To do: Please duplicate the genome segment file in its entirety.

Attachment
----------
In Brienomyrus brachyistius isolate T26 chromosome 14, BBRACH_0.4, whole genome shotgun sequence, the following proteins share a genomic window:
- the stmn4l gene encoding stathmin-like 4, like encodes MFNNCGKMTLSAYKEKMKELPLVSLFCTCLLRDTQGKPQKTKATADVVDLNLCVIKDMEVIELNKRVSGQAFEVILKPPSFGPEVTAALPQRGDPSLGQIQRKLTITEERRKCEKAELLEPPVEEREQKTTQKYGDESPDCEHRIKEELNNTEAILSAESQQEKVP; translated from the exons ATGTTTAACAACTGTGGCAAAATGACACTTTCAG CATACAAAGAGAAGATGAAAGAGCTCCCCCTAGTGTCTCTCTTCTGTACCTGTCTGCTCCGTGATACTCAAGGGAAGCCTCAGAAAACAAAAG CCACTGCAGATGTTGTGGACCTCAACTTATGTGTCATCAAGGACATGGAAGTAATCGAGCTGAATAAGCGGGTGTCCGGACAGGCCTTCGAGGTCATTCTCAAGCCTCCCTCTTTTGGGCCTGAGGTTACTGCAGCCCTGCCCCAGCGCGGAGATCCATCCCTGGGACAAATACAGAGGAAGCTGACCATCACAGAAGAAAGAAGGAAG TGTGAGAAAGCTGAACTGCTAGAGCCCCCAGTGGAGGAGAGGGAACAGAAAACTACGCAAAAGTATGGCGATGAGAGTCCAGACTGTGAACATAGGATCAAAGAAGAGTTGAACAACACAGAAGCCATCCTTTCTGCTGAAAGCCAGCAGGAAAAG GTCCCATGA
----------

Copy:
In Brienomyrus brachyistius isolate T26 chromosome 14, BBRACH_0.4, whole genome shotgun sequence, the following proteins share a genomic window:
- the stmn4l gene encoding stathmin-like 4, like encodes MFNNCGKMTLSAYKEKMKELPLVSLFCTCLLRDTQGKPQKTKATADVVDLNLCVIKDMEVIELNKRVSGQAFEVILKPPSFGPEVTAALPQRGDPSLGQIQRKLTITEERRKCEKAELLEPPVEEREQKTTQKYGDESPDCEHRIKEELNNTEAILSAESQQEKVP; translated from the exons ATGTTTAACAACTGTGGCAAAATGACACTTTCAG CATACAAAGAGAAGATGAAAGAGCTCCCCCTAGTGTCTCTCTTCTGTACCTGTCTGCTCCGTGATACTCAAGGGAAGCCTCAGAAAACAAAAG CCACTGCAGATGTTGTGGACCTCAACTTATGTGTCATCAAGGACATGGAAGTAATCGAGCTGAATAAGCGGGTGTCCGGACAGGCCTTCGAGGTCATTCTCAAGCCTCCCTCTTTTGGGCCTGAGGTTACTGCAGCCCTGCCCCAGCGCGGAGATCCATCCCTGGGACAAATACAGAGGAAGCTGACCATCACAGAAGAAAGAAGGAAG TGTGAGAAAGCTGAACTGCTAGAGCCCCCAGTGGAGGAGAGGGAACAGAAAACTACGCAAAAGTATGGCGATGAGAGTCCAGACTGTGAACATAGGATCAAAGAAGAGTTGAACAACACAGAAGCCATCCTTTCTGCTGAAAGCCAGCAGGAAAAG GTCCCATGA